After they make camp, it seems everyone falls asleep easily—everyone except her. The crying of the lost ones tear through her soul. What if Pan was right? What if, when they find Henry, it’ll be too late and Henry’s cries will be joining this discordance?

She won’t let that happen. She can’t let that happen.

She switches sides again before giving up on sleep entirely. It’s impossible with the noise of crickets and lost boys and worry for Henry. After she gets up, however, she notices someone missing.

He hasn’t gone far. When she finds him, Emma asks,

“Can’t sleep?”

To his credit, Hook doesn’t startle. He just turns his head so he can look at her, eyebrow lifting. His eyeliner is not even the least bit smudged, the jerk, while she’s sweating her ass off in this goddamn jungle.

He gets something that’s not quite a smirk, but not a smile either. Something in between. “Not with the ruckus, no.”

“You can hear them?” she asks without thinking.

“That I can, Swan.”

She hears the underlying meaning, knows that only one type of person can hear these sounds.

Just who are you, Swan? he’d asked after she unlocked the map.

She’d teased, Wouldn’t you like to know?

And he’d replied with a far too sincere, Perhaps I would. After which she’d walked away hastily.

Now she finds herself wanting to know his story. Ironic, or something. It’d make for a great distraction from the noise, if nothing else. But something in his expression gives her pause. Besides—it’s not like she’s been offering up any of her life’s stories, she can’t expect him to do it either.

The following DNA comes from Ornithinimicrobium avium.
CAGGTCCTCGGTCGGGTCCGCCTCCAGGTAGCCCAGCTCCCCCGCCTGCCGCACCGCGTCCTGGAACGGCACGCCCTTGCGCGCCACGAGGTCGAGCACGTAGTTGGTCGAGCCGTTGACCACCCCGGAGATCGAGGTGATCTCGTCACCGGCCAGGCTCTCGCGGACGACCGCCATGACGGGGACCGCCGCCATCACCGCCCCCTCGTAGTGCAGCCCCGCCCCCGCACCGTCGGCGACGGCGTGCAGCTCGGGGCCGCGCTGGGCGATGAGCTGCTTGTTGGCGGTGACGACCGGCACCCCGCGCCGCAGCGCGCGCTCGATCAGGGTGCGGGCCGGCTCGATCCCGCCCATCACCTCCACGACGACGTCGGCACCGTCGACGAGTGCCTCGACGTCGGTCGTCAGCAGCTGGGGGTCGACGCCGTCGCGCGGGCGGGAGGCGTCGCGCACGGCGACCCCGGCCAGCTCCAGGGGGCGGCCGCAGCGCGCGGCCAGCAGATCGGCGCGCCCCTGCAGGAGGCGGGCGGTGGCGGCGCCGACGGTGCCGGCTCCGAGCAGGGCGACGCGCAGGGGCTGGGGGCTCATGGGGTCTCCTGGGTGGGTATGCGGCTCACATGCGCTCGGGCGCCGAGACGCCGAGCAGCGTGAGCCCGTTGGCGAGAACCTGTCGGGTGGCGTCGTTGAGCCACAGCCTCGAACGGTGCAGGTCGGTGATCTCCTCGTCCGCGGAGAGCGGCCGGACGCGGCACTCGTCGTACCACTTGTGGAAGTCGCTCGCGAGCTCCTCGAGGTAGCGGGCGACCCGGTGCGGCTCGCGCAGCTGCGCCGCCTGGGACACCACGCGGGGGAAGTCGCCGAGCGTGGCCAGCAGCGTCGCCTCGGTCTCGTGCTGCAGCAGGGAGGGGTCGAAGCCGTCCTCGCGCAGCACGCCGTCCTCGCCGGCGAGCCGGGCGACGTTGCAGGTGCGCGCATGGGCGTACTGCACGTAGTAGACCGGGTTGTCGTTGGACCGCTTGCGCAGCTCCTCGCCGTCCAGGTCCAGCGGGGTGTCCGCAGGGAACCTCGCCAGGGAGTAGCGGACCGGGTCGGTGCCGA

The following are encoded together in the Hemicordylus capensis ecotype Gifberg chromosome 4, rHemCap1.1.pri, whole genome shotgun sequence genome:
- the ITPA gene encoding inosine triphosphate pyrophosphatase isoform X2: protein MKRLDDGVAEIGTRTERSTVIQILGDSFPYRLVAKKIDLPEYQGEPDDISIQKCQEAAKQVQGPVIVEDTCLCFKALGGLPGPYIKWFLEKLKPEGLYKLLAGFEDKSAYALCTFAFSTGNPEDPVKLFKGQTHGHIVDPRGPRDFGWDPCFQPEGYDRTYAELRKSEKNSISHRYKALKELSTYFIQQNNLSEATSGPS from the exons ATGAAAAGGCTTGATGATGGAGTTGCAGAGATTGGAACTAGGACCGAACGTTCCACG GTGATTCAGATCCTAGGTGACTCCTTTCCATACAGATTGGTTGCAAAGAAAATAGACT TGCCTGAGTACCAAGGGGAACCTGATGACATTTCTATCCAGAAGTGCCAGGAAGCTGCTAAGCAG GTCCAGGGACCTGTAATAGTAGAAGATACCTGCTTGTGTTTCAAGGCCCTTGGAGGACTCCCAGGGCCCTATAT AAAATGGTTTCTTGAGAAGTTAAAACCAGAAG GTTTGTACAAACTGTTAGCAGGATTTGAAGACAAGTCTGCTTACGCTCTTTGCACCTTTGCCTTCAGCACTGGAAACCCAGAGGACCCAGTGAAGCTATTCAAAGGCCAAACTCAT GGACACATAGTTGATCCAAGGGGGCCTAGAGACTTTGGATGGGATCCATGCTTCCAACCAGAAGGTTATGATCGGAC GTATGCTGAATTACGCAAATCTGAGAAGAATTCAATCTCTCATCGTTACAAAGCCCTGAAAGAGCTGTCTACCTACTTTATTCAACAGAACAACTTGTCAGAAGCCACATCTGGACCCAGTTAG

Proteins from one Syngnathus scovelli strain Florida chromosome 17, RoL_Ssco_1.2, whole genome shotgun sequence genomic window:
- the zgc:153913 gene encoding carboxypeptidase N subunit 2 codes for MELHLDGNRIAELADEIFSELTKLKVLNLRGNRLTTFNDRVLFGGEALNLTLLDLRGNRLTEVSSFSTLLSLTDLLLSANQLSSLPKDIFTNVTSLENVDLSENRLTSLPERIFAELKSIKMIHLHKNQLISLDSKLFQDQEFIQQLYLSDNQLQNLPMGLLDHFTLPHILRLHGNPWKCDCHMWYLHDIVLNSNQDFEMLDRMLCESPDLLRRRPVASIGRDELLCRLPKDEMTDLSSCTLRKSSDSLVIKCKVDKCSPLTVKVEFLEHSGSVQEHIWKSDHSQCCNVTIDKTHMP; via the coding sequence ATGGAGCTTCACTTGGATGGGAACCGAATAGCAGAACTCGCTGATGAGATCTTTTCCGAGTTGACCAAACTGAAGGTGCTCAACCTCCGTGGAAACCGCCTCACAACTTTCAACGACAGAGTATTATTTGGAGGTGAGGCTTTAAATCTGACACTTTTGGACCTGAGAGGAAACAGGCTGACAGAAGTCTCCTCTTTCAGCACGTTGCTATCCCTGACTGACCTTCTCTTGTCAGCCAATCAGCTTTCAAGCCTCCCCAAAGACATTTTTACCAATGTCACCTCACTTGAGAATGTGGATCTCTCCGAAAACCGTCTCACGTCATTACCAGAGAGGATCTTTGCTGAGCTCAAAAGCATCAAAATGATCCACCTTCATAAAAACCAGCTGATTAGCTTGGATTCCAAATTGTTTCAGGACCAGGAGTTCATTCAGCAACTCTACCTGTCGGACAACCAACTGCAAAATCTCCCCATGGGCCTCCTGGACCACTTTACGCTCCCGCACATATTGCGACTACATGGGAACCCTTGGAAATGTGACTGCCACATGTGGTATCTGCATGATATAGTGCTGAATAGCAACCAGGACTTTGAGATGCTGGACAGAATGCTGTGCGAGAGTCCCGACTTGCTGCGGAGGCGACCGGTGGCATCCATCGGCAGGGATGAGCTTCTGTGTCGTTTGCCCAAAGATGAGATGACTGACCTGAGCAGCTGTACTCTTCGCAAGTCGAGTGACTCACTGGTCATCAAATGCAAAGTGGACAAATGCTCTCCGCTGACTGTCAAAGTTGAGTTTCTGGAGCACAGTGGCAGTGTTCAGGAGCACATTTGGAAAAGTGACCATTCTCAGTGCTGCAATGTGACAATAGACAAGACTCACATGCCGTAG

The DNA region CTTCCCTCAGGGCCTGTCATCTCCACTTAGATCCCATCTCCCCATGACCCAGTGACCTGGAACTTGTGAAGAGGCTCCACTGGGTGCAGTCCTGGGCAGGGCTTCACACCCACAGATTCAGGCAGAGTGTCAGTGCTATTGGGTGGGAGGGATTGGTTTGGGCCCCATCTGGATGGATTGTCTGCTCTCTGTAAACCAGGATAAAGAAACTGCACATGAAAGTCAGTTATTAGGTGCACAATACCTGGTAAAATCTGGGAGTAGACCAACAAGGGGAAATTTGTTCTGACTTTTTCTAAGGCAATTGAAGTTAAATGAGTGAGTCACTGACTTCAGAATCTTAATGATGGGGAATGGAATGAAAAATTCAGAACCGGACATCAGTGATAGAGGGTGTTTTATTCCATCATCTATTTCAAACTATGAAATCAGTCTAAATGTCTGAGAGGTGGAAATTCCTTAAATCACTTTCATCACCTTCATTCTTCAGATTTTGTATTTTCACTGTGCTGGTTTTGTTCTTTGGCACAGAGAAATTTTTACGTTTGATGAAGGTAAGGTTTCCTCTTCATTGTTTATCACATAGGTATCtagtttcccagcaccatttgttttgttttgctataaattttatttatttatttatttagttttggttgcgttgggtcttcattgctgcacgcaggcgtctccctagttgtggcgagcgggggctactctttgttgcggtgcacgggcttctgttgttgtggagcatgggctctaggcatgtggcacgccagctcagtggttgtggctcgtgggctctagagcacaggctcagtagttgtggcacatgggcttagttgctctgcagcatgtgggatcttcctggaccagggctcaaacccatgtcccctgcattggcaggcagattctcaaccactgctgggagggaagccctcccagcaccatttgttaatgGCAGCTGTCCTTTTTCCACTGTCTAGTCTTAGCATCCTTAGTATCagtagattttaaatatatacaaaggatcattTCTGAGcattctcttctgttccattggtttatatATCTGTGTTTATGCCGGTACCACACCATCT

“You’ve lived here for centuries,” she says, “and you never managed to find a way to deal with the noise?”

“Alas, I didn’t. Neverland is quite the unpleasant place.” And he never wanted to return. But he did, to help save Henry.

“Yeah, you can say that again,” she says after scoffing. “Too bad I didn’t have time to pack some earplugs.”

“Earplugs?” he repeats slowly, his accent heavy.

An involuntary smile enters her face. “They’re exactly what they sound like. You put them in your ears and they’ll muffle sound.”

“Handy, that.”

“Yeah.”

They lapse into silence. Thoughts start creeping back into her head, about Pan’s words and her own confession to Mary Margaret. Filled with an urge to end their silence, she adds, “Some can even play music.” At his awe, she teases, “You do know what music is, don’t you?”

He rolls his eyes. She feels satisfaction at making him be the one to feel exasperated for once. “Of course I bloody know what music is.”

She grins. “Yeah? You got some secret musical background you’ve been holding out on?”

He lifts an eyebrow. “I am a sailor. You think I’ve never sung a sea shanty before?”

She laughs. “Now that, I’d like to hear.”

He pretends to be offended. “And what is that supposed to mean? How do you know it won’t be a balm to your ears?”

She stifles another laugh. Of course he’s going to be arrogant about his singing voice, too.

“Anything is, compared to this.” Though, the cries seemed to have muffled somewhat into background noise, during this conversation. It’s actually bearable now.